Descending the hill on Laurel Ridge Trail, I heard a singing hooded warbler who hushed, along with the ovenbirds, when a sharpie flew overhead and then slowly circled above.
Coming toward the spruce grove, I heard a singing scarlet tanager on Sapsucker Ridge. Dave had heard a “chit-bang” yesterday but no song.
As I sat on Alan’s Bench, sharpies, hidden in the dense spruces, made their usual polite protests on both sides of me.
As the sun shone more brightly, a wood thrush sang below in the woods.
At the edge of the Far Field, golden black birch catkins shimmered in the sunlight as I listened to a chorus of birds–white-throated sparrows, field sparrows, black-and-white and black-throated green warblers. A sapsucker tended his wells. I saw at least one yellow-rumped warbler and heard a singing ruby-crowned kinglet. A black-throated green warbler groomed himself on a cherry tree branch and then sang. I also heard the buzz of a worm-eating warbler and the melodious wood thrush. A small flock of white-throats foraged among the ice-toppled trees. Common yellowthroats sang and a pair of flickers called. Least flycatchers also sang and I saw my first American redstart finally. I heard and then saw, high in a tree, a singing rose-breasted grosbeak. If only the warblers were as easy to see as the grosbreaks!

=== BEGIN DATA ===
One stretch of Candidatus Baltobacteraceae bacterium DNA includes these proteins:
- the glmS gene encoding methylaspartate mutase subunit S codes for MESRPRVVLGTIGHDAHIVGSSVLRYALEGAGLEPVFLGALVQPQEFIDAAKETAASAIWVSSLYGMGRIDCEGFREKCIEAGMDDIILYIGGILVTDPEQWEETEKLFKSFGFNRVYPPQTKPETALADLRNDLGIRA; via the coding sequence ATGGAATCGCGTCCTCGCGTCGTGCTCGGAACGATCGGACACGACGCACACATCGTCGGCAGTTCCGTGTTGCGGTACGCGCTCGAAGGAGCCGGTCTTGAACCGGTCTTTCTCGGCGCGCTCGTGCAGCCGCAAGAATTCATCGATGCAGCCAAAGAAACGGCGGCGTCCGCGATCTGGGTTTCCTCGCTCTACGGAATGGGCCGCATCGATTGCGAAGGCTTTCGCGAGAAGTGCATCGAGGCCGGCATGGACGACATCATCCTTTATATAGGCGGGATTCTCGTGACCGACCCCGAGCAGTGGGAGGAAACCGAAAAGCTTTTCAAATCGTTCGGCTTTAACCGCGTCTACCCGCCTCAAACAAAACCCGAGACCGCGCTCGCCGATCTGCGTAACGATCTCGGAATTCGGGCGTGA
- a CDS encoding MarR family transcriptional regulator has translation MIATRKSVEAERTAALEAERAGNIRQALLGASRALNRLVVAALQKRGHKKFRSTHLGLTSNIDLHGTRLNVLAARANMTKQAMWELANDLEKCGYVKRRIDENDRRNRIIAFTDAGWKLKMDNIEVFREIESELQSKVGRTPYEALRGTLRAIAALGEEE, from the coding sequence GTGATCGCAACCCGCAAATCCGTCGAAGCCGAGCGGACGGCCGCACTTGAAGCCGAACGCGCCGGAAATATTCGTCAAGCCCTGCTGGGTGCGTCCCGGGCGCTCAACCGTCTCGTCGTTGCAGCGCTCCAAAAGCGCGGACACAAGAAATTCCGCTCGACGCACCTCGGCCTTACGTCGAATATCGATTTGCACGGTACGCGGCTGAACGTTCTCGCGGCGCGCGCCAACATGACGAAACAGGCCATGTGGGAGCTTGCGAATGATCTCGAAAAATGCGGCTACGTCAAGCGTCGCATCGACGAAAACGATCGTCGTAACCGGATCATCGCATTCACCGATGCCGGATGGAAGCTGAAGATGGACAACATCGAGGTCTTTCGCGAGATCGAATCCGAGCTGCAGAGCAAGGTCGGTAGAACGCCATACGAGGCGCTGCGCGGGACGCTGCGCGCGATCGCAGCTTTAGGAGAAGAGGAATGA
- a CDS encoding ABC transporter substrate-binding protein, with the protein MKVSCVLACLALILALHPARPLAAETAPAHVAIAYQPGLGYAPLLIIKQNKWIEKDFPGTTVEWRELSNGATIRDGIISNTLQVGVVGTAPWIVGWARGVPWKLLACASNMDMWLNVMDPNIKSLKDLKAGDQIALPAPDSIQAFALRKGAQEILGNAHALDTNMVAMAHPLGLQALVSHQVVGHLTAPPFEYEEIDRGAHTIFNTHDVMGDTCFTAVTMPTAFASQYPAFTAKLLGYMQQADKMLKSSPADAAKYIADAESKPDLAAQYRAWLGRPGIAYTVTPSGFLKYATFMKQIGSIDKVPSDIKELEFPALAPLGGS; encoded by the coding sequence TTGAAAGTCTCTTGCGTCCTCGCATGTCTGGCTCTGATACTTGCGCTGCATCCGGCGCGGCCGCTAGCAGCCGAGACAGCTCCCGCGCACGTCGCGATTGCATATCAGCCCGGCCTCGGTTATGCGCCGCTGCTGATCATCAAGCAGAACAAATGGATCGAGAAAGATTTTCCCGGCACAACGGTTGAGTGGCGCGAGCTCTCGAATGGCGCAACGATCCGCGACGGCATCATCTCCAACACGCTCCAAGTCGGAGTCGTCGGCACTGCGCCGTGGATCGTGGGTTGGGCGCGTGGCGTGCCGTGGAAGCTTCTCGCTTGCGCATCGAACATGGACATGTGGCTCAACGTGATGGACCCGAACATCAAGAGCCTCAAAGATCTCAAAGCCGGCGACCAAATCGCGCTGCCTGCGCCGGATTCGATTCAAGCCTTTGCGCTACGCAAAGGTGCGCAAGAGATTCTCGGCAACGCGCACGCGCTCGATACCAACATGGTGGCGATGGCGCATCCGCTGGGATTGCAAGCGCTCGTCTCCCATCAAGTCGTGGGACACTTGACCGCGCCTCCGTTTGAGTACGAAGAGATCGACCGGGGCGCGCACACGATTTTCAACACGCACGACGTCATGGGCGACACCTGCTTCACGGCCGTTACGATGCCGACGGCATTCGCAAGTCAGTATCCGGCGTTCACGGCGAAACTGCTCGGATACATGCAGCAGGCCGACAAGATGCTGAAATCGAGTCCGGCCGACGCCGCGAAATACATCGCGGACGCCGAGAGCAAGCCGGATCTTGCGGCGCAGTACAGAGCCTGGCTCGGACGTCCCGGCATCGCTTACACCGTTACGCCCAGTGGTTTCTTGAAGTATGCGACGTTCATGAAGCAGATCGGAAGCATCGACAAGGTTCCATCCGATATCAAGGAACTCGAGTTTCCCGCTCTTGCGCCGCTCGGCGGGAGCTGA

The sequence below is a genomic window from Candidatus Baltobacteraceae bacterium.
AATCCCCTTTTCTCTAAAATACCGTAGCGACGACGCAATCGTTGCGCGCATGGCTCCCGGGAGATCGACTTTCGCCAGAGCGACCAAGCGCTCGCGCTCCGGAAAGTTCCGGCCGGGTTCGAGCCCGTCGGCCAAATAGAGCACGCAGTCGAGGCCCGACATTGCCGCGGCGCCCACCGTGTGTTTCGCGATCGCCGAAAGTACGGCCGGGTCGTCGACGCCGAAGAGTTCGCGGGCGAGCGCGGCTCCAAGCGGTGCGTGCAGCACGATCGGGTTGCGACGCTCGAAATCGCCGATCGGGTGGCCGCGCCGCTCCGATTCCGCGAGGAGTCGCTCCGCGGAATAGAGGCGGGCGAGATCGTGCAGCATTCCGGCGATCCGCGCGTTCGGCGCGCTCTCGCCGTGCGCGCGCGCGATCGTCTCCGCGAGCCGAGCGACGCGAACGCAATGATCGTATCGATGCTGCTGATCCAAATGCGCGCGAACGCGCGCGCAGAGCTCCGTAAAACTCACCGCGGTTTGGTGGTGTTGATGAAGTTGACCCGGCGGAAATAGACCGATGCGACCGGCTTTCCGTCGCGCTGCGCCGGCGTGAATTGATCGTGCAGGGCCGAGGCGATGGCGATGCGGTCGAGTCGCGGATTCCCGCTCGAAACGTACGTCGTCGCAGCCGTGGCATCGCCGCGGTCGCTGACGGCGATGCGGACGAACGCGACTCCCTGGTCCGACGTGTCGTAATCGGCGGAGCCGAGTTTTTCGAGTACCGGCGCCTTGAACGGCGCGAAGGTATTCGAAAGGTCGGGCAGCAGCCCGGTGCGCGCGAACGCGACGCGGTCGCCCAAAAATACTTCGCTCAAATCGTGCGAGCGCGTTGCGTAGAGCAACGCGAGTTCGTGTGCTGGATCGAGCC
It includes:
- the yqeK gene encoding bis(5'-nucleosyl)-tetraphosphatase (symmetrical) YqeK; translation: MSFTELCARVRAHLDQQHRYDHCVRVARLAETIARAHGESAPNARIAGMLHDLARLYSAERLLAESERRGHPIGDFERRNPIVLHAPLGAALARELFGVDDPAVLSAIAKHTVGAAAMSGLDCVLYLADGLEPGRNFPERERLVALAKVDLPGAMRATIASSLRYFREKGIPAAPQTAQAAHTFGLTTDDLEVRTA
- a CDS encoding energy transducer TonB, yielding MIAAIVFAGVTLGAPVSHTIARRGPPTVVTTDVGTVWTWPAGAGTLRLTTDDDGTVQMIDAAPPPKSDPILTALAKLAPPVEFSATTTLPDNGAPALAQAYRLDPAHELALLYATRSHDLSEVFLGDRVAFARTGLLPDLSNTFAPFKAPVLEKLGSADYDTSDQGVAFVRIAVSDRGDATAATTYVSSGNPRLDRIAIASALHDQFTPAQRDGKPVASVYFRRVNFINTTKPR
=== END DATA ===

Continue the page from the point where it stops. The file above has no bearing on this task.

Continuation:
As I crossed the Far Field on Pennyroyal Trail, I encountered a huge, fresh bear scat, which is evidence that at least one bear roams the mountain. But I haven’t seen one in such a long time and this is the year our mother bears, if they are still alive, should be having cubs.
Later, while I finished the dinner dishes, Bruce sat out on the veranda reading, but he looked up in time to see a great blue heron perched in the black walnut tree. Then it flew off toward the Little Juniata River.
May 3. As we walked out to the car at 8:15 to drive to State College, we were serenaded by a newly arrived catbird singing in the ailing blac walnut tree overlooking the forsythia where the catbirds nest every year.